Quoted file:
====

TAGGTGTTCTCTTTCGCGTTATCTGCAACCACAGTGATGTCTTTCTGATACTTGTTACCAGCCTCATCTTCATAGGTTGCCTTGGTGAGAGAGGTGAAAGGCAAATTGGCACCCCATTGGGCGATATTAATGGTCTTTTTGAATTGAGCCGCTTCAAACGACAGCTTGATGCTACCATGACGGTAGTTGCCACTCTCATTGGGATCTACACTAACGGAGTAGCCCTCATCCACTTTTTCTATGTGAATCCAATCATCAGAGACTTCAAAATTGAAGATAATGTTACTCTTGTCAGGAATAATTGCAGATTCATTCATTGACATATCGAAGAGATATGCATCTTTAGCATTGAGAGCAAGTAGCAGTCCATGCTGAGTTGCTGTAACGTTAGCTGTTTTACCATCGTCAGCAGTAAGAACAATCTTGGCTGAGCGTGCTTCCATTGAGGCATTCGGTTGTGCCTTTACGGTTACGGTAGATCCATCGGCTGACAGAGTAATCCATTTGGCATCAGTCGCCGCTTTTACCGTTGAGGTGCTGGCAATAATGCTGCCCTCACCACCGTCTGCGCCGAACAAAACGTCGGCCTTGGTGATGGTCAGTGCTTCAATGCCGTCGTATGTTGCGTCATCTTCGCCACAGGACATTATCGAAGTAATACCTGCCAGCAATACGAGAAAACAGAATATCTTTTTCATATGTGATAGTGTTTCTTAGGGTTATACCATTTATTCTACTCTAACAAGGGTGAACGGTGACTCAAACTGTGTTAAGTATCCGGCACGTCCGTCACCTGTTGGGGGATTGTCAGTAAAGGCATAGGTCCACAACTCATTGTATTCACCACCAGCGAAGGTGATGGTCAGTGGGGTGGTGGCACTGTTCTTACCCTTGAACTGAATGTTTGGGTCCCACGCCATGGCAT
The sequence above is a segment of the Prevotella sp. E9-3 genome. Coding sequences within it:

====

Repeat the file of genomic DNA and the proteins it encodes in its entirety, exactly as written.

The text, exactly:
TAGGTGTTCTCTTTCGCGTTATCTGCAACCACAGTGATGTCTTTCTGATACTTGTTACCAGCCTCATCTTCATAGGTTGCCTTGGTGAGAGAGGTGAAAGGCAAATTGGCACCCCATTGGGCGATATTAATGGTCTTTTTGAATTGAGCCGCTTCAAACGACAGCTTGATGCTACCATGACGGTAGTTGCCACTCTCATTGGGATCTACACTAACGGAGTAGCCCTCATCCACTTTTTCTATGTGAATCCAATCATCAGAGACTTCAAAATTGAAGATAATGTTACTCTTGTCAGGAATAATTGCAGATTCATTCATTGACATATCGAAGAGATATGCATCTTTAGCATTGAGAGCAAGTAGCAGTCCATGCTGAGTTGCTGTAACGTTAGCTGTTTTACCATCGTCAGCAGTAAGAACAATCTTGGCTGAGCGTGCTTCCATTGAGGCATTCGGTTGTGCCTTTACGGTTACGGTAGATCCATCGGCTGACAGAGTAATCCATTTGGCATCAGTCGCCGCTTTTACCGTTGAGGTGCTGGCAATAATGCTGCCCTCACCACCGTCTGCGCCGAACAAAACGTCGGCCTTGGTGATGGTCAGTGCTTCAATGCCGTCGTATGTTGCGTCATCTTCGCCACAGGACATTATCGAAGTAATACCTGCCAGCAATACGAGAAAACAGAATATCTTTTTCATATGTGATAGTGTTTCTTAGGGTTATACCATTTATTCTACTCTAACAAGGGTGAACGGTGACTCAAACTGTGTTAAGTATCCGGCACGTCCGTCACCTGTTGGGGGATTGTCAGTAAAGGCATAGGTCCACAACTCATTGTATTCACCACCAGCGAAGGTGATGGTCAGTGGGGTGGTGGCACTGTTCTTACCCTTGAACTGAATGTTTGGGTCCCACGCCATGGCAT
The sequence above is a segment of the Prevotella sp. E9-3 genome. Coding sequences within it: